I have been studying, trying to come to an answer that may not exist, thinking about psychopaths/sociopaths, and further, about those surrounding psychopaths/sociopaths, and why it is these people support those who carry out evil, both on the micro and macro level. Ultimately, it seems to me that the danger of these people is greatly increased by these people who support them, the people who take action on their behalf, the people who stand blindly by and allow them to destroy.
This led to my wanting to know more about the citizens of Germany who allowed the Holocaust to happen. I keep thinking about average citizens walking down the street, passing internment camps where children were being gassed, their bodies burned in smoking ovens as the smoke rose into the sky, where people were being used as slaves or medical experiments and then murdered. This led to more reading. I spent a term at the University of Munich after a semester of intense study on the rise of Hitler and the NSDAP (Nazi) party, so I have some frame of reference. We spent hours watching the videos of camp liberation. We studied the party’s propaganda videos, and learned of the history in the decades leading up to the second world war.
In researching the participation of ordinary people, or the ignoring of atrocities by ordinary people, I found a book by a man named Daniel Goldhagen that posits the theory that the German population simply harbored a massive hatred of the Jews, and therefore they were more than happy to participate, either directly or indirectly, in their extermination. There is much debate about Mr. Goldhagen’s perspective. He became an instant celebrity in a certain community and was hailed by those who want this simple answer, for whatever reason. I also read the primary criticisms of his perspective, and while they made some very good arguments against Mr. Goldhagen’s thesis, I did not find any satisfactory alternate response. I concluded that I do not agree with Mr. Goldhagen’s theory; while German antisemitism certainly played a part in the population’s participation and consent, implied or otherwise, it is not a complete answer. Ironically, Mr. Goldhagen came off as anti-German; is this somehow acceptable because of what happened to the Jews? But this is beside the point.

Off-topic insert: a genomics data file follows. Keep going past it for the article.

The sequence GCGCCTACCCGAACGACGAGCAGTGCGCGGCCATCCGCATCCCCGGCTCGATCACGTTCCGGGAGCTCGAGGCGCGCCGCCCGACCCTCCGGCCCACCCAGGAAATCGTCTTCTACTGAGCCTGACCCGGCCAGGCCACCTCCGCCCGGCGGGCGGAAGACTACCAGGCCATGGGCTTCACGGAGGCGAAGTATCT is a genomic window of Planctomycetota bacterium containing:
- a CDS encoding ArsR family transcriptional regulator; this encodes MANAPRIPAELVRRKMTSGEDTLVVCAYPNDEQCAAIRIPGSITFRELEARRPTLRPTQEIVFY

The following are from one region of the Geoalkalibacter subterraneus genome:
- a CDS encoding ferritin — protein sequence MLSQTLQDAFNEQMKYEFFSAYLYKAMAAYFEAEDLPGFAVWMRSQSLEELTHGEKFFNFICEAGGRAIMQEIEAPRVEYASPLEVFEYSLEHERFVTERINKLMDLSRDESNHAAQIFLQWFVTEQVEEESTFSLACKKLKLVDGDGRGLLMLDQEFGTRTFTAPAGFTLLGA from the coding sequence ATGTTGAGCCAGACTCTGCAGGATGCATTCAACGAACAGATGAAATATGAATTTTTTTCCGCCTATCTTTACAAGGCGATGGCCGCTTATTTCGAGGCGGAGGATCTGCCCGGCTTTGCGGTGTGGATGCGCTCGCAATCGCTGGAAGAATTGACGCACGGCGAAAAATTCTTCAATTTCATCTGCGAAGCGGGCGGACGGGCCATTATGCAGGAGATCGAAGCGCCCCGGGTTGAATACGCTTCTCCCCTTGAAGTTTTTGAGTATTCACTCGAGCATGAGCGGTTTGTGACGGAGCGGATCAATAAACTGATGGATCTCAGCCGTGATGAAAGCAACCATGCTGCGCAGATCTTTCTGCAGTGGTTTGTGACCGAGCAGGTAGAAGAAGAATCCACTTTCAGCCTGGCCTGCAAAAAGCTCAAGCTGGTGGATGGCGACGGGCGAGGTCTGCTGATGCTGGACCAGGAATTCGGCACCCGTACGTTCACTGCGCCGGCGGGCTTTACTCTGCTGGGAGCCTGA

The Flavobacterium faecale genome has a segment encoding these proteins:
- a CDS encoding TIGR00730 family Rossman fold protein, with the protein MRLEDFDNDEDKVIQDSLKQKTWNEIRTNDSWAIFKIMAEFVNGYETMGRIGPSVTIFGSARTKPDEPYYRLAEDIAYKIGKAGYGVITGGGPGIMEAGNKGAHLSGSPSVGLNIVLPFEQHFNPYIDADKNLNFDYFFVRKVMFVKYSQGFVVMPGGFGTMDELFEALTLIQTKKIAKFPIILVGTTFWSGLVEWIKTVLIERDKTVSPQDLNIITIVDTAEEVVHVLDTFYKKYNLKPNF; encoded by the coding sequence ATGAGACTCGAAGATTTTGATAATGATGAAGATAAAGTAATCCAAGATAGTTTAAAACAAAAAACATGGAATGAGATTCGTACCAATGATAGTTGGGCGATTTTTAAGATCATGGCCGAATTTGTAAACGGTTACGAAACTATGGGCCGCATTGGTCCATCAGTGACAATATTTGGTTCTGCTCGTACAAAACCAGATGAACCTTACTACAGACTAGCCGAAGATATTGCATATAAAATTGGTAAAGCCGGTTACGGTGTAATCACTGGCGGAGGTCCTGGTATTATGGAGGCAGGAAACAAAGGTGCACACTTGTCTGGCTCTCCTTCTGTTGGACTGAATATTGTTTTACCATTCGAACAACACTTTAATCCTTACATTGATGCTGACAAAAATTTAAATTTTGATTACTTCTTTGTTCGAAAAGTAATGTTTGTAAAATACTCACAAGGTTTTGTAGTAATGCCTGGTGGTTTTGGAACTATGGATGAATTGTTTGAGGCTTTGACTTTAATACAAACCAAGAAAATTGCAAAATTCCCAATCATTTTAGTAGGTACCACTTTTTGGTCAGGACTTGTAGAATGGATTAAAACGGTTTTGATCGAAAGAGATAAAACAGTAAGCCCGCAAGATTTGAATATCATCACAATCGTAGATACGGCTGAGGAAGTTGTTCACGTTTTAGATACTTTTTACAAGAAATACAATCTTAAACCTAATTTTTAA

The world has experienced many genocides since that perpetrated against the Jews by the Germans, and the explanation that they are all singularly driven by the hatred of one population against another does not satisfy. There is more to it than this, and there can be no one answer as to why. However, it is important to consider why it is that seemingly ordinary people go along with murder, mass or otherwise. Why go along with any destructive behavior? Fear is an obvious culprit, and cowardice, but there is definitely more.